How do I get help? And want help is available, I’m not keen on speaking face to face with someone
Asked by Hello
Thank you for your message and sharing. It seems that the drinking behavior you've been engaging in is causing you harm and damage, also to your family. I appreciate your trust and courage in acknowledging these facts and your willingness in learning to change them.
You mentioned that your primary goal is to change some of the destructive behaviors. This prompted me to be thinking if we should do exploration on what drew us into these behaviors in the first place? As you might already know, we cannot just force our way out of something without understanding why we got into it in the first place, otherwise what we're doing isn't really bringing closure to it, rather we're just trying to suppress it until it comes back to surface again.
Therefore if you truly want closure to these behaviors, we might want to study a bit about them and the functions they serve in your life.
Behavior is what we humans do. Behavior is observable and measurable. Whether it is walking from one place to another or cracking our knuckles, behavior serves some "function" or the other.
The behaviors that you mentioned you wanted to change, are definitely behaviors that have functions.
Applied Behavior Analysis, the research-based approach to modifying behavior, seeks to find the "function" of inappropriate behavior in order to find a replacement behavior to replace it. Every behavior serves some function and provides a consequence (reinforcement) for the behavior.
When we successfully identify the "function" of the behavior we can reinforce an alternate, acceptable behavior that will replace it. When we have that particular "need" or function fulfilled by an alternate means, the maladaptive or unacceptable behavior is less likely to reappear. Let say if someone needs attention, and we give them attention in an appropriate way because of appropriate behavior, we cement the appropriate behavior and make the inappropriate or unwanted behavior less likely to appear.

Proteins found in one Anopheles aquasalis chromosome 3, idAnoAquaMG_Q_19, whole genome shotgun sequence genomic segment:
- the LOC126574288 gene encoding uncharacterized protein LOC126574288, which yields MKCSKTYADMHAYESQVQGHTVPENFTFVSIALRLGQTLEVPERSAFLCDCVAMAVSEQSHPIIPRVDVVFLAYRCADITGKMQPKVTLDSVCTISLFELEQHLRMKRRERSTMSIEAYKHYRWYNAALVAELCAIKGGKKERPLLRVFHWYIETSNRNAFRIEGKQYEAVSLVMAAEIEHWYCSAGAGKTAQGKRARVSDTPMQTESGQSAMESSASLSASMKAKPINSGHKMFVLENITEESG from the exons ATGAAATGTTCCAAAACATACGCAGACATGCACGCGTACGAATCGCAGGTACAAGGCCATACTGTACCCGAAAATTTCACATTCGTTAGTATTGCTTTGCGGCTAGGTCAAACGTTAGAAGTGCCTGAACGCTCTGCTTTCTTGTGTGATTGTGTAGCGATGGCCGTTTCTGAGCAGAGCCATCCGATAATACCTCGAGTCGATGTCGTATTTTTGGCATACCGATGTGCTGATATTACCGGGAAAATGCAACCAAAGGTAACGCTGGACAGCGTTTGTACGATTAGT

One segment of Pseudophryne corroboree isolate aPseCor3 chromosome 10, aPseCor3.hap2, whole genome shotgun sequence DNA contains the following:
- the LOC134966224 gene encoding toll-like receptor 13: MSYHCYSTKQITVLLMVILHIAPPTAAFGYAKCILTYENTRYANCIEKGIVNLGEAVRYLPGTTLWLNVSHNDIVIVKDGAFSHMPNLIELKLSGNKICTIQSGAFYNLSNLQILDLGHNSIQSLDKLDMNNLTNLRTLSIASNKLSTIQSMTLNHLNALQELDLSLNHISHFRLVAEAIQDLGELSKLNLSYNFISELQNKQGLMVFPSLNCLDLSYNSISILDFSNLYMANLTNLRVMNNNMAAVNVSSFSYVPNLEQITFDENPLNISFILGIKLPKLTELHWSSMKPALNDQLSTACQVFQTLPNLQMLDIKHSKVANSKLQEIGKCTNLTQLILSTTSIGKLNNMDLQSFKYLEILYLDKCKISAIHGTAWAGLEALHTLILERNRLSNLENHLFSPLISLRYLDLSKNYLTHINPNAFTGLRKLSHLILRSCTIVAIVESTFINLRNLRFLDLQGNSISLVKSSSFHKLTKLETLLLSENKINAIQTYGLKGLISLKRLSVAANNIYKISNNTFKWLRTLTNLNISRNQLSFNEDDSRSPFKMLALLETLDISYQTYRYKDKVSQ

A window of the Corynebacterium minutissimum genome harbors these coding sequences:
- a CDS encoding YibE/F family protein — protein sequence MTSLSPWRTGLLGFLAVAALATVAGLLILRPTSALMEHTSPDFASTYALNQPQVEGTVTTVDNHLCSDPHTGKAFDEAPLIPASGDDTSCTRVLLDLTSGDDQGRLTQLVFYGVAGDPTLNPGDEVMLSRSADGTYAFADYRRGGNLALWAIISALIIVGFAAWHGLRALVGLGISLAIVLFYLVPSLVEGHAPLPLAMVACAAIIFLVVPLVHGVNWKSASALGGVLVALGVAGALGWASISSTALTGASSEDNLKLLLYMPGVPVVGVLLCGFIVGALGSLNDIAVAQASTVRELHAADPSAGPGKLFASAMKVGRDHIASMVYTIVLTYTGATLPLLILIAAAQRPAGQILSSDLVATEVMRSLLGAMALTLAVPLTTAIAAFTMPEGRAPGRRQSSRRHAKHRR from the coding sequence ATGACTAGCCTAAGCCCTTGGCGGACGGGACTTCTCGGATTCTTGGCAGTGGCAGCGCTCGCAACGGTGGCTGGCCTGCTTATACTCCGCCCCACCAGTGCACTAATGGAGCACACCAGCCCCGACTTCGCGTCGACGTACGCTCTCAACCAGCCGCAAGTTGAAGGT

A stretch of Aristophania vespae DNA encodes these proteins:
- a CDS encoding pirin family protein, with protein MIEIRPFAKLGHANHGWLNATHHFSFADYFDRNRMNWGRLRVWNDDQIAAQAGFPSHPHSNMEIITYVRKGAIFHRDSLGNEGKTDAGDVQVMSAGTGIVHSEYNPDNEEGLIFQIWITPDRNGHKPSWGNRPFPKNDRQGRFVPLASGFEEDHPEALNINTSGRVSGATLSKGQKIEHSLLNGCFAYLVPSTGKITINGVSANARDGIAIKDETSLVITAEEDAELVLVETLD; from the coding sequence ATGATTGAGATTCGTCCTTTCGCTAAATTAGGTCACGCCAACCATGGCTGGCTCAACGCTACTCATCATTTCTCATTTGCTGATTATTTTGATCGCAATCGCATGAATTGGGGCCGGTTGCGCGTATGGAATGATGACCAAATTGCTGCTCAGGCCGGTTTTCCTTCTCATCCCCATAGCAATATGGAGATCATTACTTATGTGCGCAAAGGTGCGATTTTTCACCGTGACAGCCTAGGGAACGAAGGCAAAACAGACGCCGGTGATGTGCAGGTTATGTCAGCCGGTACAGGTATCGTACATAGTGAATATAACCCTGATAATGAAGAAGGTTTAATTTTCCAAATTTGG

For instance, we can teach someone to respect our boundaries by responding to them only when they respect our boundaries, and ignore them when they don't.
The reason why I am bringing up functions behind our behaviors is that if we are to change a certain behavior (let say cheating for example), we must understand what motivates us / drives us to cheat. That way if we understand the reward behind the cheating (for example, being listened to, the thrill of getting to know someone of the opposite sex, fulfilling our sexual desires...etc), then we can decide how to develop alternative strategies to meet these needs without engaging in unwanted behaviors.
To begin with, let's understand the 6 primary functions behind every behavior:
1. To obtain a preferred item or activity. (For example, we engage in sexual activities in order to meet our sexual needs.)
2. Escape or avoidance. The behavior helps us to escape from a setting or activity that we don't want. (For example, we lie so that we won't get caught)